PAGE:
key by key unbuffered input on Un*x 
Author Message
 key by key unbuffered input on Un*x

What is the easiest way to read keys as the user types them, without
having to wait for a return? I am looking for a solution that is portable
among eunices.

Is there an easy way to do this?

Thanks,

Joe Laffey
LAFFEY Computer Imaging
St. Louis, MO
http://www.*-*-*.com/
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Sat, 17 Nov 2001 03:00:00 GMT  
 key by key unbuffered input on Un*x

   What is the easiest way to read keys as the user types them, without
   having to wait for a return?

You can't do that in ANSI C.

   I am looking for a solution that is portable among eunices.

Then you should ask in comp.eunice.programmer, I suppose.
--
"Large amounts of money tend to quench any scruples I might be having."
  -- Stephan Wilms



Sat, 17 Nov 2001 03:00:00 GMT  
 key by key unbuffered input on Un*x
This is in the FAQ, but here is something for you to run with:

Among Unix, the curses library allows you to do such things.  You can also
look at stty settings like raw, uncooked, etc.  stty settings are not always
the same among different flavors of Unix, but they are not too bad overall
to deal with.  I recommend the curses approach.

--
****************************************
Richard Armstrong
State Of The Art Consulting, Inc.
http://www.stateoart.com
****************************************

Quote:
> What is the easiest way to read keys as the user types them, without
> having to wait for a return? I am looking for a solution that is portable
> among eunices.

> Is there an easy way to do this?

> Thanks,

> Joe Laffey
> LAFFEY Computer Imaging
> St. Louis, MO
> http://www.laffeycomputer.com/
> ------------------------------
> Your mouse has moved.   Windows NT must be restarted for the change to
> take effect.   Reboot now?  [ OK ]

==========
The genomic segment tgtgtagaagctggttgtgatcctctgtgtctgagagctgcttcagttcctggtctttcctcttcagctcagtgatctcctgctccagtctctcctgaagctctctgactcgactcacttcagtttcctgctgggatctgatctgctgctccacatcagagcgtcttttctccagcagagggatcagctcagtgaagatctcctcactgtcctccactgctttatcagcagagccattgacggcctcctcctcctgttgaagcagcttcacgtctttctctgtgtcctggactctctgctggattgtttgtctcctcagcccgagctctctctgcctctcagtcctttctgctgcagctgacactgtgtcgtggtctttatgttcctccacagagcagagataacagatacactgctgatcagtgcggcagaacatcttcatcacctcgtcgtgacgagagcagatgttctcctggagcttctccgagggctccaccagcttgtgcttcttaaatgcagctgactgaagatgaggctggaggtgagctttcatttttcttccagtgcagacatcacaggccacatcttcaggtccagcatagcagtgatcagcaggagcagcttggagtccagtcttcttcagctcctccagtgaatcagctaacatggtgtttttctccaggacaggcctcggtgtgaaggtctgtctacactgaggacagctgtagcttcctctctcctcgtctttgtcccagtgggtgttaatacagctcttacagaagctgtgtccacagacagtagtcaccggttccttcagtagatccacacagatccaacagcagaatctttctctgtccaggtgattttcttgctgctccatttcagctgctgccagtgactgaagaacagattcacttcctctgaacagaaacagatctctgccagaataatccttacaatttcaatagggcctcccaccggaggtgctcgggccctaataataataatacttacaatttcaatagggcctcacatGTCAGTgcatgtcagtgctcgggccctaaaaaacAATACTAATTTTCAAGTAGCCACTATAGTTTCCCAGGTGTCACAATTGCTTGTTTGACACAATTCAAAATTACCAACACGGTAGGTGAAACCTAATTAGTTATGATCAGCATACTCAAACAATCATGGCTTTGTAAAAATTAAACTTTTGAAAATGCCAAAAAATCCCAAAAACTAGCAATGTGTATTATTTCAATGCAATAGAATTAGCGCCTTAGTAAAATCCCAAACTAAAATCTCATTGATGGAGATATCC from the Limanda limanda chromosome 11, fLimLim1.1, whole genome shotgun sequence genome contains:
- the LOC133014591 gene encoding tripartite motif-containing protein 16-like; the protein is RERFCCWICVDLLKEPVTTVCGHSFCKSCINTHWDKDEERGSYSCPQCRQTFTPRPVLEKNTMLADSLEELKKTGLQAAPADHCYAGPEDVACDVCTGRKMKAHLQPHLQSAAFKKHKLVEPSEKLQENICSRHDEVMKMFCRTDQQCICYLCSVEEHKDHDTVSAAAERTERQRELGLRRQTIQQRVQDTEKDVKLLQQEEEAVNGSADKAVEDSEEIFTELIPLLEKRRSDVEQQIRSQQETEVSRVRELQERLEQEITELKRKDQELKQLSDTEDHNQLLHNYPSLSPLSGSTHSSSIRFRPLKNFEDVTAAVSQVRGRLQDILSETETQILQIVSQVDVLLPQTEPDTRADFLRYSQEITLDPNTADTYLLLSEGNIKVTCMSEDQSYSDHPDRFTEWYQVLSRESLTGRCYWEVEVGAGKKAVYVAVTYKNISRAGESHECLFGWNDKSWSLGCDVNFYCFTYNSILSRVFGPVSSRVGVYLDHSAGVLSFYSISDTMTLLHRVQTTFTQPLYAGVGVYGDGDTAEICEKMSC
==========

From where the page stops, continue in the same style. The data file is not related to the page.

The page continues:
Sat, 17 Nov 2001 03:00:00 GMT  
 key by key unbuffered input on Un*x

Quote:

>This is in the FAQ, but here is something for you to run with:

>Among Unix, the curses library allows you to do such things.  You can also
>look at stty settings like raw, uncooked, etc.  stty settings are not always
>the same among different flavors of Unix, but they are not too bad overall
>to deal with.  I recommend the curses approach.

Curses is a lot of overhead just to get the functionality that
can be coded up in about a dozen lines using tcsetattr() and
friends.

  Floyd

--


     North Slope images: <http://www.ptialaska.net/~floyd>



Sun, 18 Nov 2001 03:00:00 GMT  
 key by key unbuffered input on Un*x

Quote:


>> Among Unix, the curses library allows you to do such things.  You can also
>> look at stty settings like raw, uncooked, etc.  stty settings are not always
>> the same among different flavors of Unix, but they are not too bad overall
>> to deal with.  I recommend the curses approach.

> Curses is a lot of overhead just to get the functionality that
> can be coded up in about a dozen lines using tcsetattr() and
> friends.

That's true, but those dozen lines differ wildly among different
versions of Unix (some of which don't have tcsetattr), so they
can be very tricky to get right.  Curses can be much easier to
use, especially if you're a beginner, or uncomfortable using
low-level system calls, or uninterested in writing two or three
versions of the code (and getting all the #ifdefs right).
There are versions of curses for systems other than Unix, too.

We could about as well say that the functions in <stdio.h> have a
lot of overhead just to get the functionality that could be coded
up in a few lines using open(), read(), write(), and friends,
or that a C compiler introduces a lot of overhead just to get
the functionality that could be coded up in assembler, or that
a computer introduces a whole lot of overhead to get the
functionality we could get by counting on our fingers... :-)

                                        Steve Summit



Sun, 18 Nov 2001 03:00:00 GMT  
 
 [ 5 post ] 

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